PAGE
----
Trigeminal neuralgia is a nerve disorder that causes sudden and intense bouts of facial pain. People suffering from trigeminal neuralgia may experience sharp sensations along the side of their face, which can be triggered by everyday activities, like brushing their teeth or applying makeup.
The trigeminal nerve carries feeling from your face to your brain. When the nerve is disrupted, often because a blood vessel is pressing against it, the nerve can malfunction and send stinging, shock-like pain along the side of the face.
How Trigeminal Neuralgia Affects People
There are three types of trigeminal neuralgia: typical, atypical, and transitional.
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Typical trigeminal neuralgia is characterized by sharp pain that comes and goes for either short or long periods of time. Typical trigeminal neuralgia is triggered by activities that stimulate the face, such as:
- Applying makeup
- Brushing teeth
- Drinking a cold beverage or eating
- Touching the face
Atypical trigeminal neuralgia, meanwhile, causes pain that is often burning or aching in nature. This condition has no known triggers, so it can occur without warning. The third category, transitional trigeminal neuralgia, is a combination of the two: It may or may not occur following stimulation of the face.
Causes and Symptoms of Trigeminal Neuralgia
The disorder occurs when pressure is applied to the trigeminal nerve, causing it to malfunction. Trigeminal neuralgia can occur naturally as part of the aging process or as a result of other disorders that damage the covering that protects certain nerves, such as multiple sclerosis.
General symptoms of trigeminal neuralgia include:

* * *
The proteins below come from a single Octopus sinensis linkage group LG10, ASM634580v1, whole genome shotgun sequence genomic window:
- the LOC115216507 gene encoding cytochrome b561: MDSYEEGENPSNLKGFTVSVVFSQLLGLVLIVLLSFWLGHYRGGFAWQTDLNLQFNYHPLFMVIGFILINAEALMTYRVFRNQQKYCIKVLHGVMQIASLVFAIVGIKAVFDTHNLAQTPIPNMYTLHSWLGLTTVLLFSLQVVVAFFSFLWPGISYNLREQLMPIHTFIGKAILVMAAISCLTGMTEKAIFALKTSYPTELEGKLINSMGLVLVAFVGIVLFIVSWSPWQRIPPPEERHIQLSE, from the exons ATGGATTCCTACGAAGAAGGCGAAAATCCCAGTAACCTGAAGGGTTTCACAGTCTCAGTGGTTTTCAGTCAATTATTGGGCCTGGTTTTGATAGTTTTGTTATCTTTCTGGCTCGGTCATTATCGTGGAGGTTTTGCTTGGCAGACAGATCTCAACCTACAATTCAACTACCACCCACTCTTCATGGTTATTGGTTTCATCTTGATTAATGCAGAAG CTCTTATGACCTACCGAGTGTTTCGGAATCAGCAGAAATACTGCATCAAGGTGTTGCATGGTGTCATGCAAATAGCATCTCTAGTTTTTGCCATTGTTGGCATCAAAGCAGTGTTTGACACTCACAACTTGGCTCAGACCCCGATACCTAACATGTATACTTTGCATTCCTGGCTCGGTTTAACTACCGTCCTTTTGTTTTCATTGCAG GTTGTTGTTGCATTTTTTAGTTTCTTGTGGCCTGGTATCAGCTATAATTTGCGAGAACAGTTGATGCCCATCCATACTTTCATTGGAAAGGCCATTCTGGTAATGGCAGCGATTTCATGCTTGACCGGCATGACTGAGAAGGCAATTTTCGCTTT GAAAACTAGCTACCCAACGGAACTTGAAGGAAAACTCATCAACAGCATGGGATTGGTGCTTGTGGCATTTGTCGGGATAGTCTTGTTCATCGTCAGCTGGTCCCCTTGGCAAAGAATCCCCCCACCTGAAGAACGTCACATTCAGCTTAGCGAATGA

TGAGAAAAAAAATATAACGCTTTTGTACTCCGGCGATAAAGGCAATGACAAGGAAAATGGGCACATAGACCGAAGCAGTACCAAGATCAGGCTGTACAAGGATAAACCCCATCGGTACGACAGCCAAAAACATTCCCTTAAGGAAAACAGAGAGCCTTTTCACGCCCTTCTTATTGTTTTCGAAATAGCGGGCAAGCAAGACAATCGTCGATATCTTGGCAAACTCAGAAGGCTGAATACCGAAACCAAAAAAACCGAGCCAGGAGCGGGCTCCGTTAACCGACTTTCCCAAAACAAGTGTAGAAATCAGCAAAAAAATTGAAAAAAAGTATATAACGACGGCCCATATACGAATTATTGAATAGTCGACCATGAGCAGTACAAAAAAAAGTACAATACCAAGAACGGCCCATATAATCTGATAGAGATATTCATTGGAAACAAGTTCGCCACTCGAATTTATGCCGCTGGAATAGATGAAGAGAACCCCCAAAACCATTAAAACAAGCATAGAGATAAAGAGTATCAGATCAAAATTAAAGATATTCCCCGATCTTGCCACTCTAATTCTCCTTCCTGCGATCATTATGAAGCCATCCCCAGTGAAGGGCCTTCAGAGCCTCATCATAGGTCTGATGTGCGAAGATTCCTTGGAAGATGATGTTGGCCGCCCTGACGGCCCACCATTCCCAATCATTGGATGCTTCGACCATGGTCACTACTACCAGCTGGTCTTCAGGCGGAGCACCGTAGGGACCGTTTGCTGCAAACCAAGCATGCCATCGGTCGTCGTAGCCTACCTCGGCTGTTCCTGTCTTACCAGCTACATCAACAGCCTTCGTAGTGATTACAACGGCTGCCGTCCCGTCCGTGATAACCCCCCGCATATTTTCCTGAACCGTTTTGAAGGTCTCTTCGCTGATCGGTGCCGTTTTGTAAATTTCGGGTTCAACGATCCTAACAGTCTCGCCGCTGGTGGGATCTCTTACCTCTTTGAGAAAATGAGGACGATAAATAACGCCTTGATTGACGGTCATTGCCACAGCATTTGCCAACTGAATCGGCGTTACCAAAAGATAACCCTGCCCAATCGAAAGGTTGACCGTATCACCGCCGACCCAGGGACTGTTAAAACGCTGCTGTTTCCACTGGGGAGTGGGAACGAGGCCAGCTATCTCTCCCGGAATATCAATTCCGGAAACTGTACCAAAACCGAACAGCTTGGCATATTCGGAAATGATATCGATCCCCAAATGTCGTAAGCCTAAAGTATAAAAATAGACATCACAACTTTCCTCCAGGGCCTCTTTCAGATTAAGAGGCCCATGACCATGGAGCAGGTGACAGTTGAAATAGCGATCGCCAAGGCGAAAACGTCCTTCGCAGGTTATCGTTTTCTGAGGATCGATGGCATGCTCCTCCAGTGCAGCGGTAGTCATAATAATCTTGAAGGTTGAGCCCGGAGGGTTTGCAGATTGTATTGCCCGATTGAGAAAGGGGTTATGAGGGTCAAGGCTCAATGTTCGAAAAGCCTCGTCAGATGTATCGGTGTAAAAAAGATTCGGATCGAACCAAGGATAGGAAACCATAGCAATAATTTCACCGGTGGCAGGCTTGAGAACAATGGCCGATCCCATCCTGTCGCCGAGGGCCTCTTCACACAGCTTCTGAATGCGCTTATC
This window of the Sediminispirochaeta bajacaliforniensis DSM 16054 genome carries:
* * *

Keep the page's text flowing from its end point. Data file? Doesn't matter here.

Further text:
- Spontaneous instances of sharp pain, lasting a few seconds to a few minutes.
- Constant aching in the jaw.
- Pain on one side of the face. In rare cases, trigeminal neuralgia may cause pain on both sides of the face.
Diagnosing Trigeminal Neuralgia
No one test can be used to diagnose trigeminal neuralgia. Your doctor may request an MRI to determine the cause of your pain, as well as perform a clinical evaluation and review of your patient history.
Treatment Options for Trigeminal Neuralgia
A number of treatment options are available for trigeminal neuraligia. Your doctor will consider your specific symptoms and triggers, as well as your age and gender when determining the best approach for treatment.
Patients are often given medication, such as anti-convulsants, to control symptoms. Anti-convulsants can help reduce pain and relieve some nerve impulses. If medication isn’t effective, your doctor might consider surgery, including microvascular decompression.
UPMC is one of the nation’s leading centers for microvascular decompression, a minimally invasive surgical procedure that treats the cause of trigeminal neuralgia, offers the most long-lasting relief, and minimizes risk of postoperative side effects.